India Supreme Court will not recognize Shariah law
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India Supreme Court will not recognize Shariah law

NEW DELHI (AP) — India’s Supreme Court has ruled that Islamic courts in the country have no legal authority, though individuals still may follow their rulings.

Judge C. K. Prasad said Monday that Indian law does not recognize Shariah court rulings.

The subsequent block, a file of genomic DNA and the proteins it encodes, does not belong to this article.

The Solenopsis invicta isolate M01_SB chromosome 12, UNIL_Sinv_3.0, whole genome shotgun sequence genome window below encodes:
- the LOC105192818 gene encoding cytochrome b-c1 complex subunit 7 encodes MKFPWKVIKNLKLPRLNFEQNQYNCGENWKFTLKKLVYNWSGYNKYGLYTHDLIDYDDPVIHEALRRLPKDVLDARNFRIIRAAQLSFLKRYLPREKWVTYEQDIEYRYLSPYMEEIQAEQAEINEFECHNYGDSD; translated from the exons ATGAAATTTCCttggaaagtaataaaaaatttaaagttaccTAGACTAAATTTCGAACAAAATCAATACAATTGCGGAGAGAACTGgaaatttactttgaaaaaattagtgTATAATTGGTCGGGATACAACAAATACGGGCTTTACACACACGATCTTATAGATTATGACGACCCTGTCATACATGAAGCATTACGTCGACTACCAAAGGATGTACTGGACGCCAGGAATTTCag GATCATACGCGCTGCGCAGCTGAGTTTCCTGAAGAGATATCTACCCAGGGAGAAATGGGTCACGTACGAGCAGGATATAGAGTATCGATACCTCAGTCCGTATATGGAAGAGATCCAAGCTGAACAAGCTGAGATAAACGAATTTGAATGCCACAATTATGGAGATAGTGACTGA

India is a predominantly Hindu country with a sizable Muslim minority. According to Monday’s ruling, Muslims may abide by a Shariah court ruling if they wish, but individuals cannot be legally forced to recognize the decision.

The case dates to 2005 when a Muslim woman was raped by her father-in-law. A Shariah court ordered her marriage annulled and demanded she live with her father-in-law.

A New Delhi-based lawyer petitioned the Supreme Court questioning whether Shariah law can legally pass judgment in cases involving the fundamental rights of individuals.